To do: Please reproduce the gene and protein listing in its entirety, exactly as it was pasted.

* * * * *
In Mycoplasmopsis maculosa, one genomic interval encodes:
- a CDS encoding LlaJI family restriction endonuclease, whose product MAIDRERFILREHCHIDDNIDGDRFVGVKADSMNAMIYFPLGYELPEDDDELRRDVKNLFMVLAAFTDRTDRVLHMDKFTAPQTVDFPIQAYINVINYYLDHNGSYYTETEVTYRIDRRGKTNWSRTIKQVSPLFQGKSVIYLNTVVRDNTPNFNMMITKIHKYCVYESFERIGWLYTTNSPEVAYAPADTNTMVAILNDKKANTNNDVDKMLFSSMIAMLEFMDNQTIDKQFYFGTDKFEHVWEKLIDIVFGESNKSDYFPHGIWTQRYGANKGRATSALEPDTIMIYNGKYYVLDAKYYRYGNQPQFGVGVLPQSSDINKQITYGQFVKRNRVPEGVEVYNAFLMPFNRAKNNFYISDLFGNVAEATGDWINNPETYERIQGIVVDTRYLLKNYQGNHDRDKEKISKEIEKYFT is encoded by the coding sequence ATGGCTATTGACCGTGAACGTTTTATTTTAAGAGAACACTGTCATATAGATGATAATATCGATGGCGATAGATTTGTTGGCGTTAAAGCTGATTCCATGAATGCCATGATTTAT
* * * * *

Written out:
In Mycoplasmopsis maculosa, one genomic interval encodes:
- a CDS encoding LlaJI family restriction endonuclease, whose product MAIDRERFILREHCHIDDNIDGDRFVGVKADSMNAMIYFPLGYELPEDDDELRRDVKNLFMVLAAFTDRTDRVLHMDKFTAPQTVDFPIQAYINVINYYLDHNGSYYTETEVTYRIDRRGKTNWSRTIKQVSPLFQGKSVIYLNTVVRDNTPNFNMMITKIHKYCVYESFERIGWLYTTNSPEVAYAPADTNTMVAILNDKKANTNNDVDKMLFSSMIAMLEFMDNQTIDKQFYFGTDKFEHVWEKLIDIVFGESNKSDYFPHGIWTQRYGANKGRATSALEPDTIMIYNGKYYVLDAKYYRYGNQPQFGVGVLPQSSDINKQITYGQFVKRNRVPEGVEVYNAFLMPFNRAKNNFYISDLFGNVAEATGDWINNPETYERIQGIVVDTRYLLKNYQGNHDRDKEKISKEIEKYFT is encoded by the coding sequence ATGGCTATTGACCGTGAACGTTTTATTTTAAGAGAACACTGTCATATAGATGATAATATCGATGGCGATAGATTTGTTGGCGTTAAAGCTGATTCCATGAATGCCATGATTTAT